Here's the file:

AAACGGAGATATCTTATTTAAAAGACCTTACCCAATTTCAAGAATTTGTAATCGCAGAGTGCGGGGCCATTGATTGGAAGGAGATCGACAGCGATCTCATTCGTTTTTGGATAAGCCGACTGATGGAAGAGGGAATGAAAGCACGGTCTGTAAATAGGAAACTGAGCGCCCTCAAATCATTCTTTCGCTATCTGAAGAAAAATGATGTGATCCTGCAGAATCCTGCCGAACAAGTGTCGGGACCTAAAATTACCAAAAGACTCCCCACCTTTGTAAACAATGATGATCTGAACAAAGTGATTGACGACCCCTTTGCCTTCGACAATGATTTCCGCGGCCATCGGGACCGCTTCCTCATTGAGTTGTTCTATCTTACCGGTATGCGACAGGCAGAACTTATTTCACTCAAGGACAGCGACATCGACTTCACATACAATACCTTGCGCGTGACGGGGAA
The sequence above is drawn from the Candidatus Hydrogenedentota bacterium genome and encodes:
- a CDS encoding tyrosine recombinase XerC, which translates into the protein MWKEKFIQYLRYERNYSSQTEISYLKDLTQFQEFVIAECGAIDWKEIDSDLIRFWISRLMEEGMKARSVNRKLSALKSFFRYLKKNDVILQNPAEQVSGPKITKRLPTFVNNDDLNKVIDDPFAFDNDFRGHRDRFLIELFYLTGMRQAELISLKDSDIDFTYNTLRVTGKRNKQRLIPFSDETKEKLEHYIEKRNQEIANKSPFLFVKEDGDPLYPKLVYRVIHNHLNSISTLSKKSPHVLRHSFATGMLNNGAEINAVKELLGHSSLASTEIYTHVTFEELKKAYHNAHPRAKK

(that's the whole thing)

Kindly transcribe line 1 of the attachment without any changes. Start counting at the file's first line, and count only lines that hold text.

AAACGGAGATATCTTATTTAAAAGACCTTACCCAATTTCAAGAATTTGTAATCGCAGAGTGCGGGGCCATTGATTGGAAGGAGATCGACAGCGATCTCATTCGTTTTTGGATAAGCCGACTGATGGAAGAGGGAATGAAAGCACGGTCTGTAAATAGGAAACTGAGCGCCCTCAAATCATTCTTTCGCTATCTGAAGAAAAATGATGTGATCCTGCAGAATCCTGCCGAACAAGTGTCGGGACCTAAAATTACCAAAAGACTCCCCACCTTTGTAAACAATGATGATCTGAACAAAGTGATTGACGACCCCTTTGCCTTCGACAATGATTTCCGCGGCCATCGGGACCGCTTCCTCATTGAGTTGTTCTATCTTACCGGTATGCGACAGGCAGAACTTATTTCACTCAAGGACAGCGACATCGACTTCACATACAATACCTTGCGCGTGACGGGGAA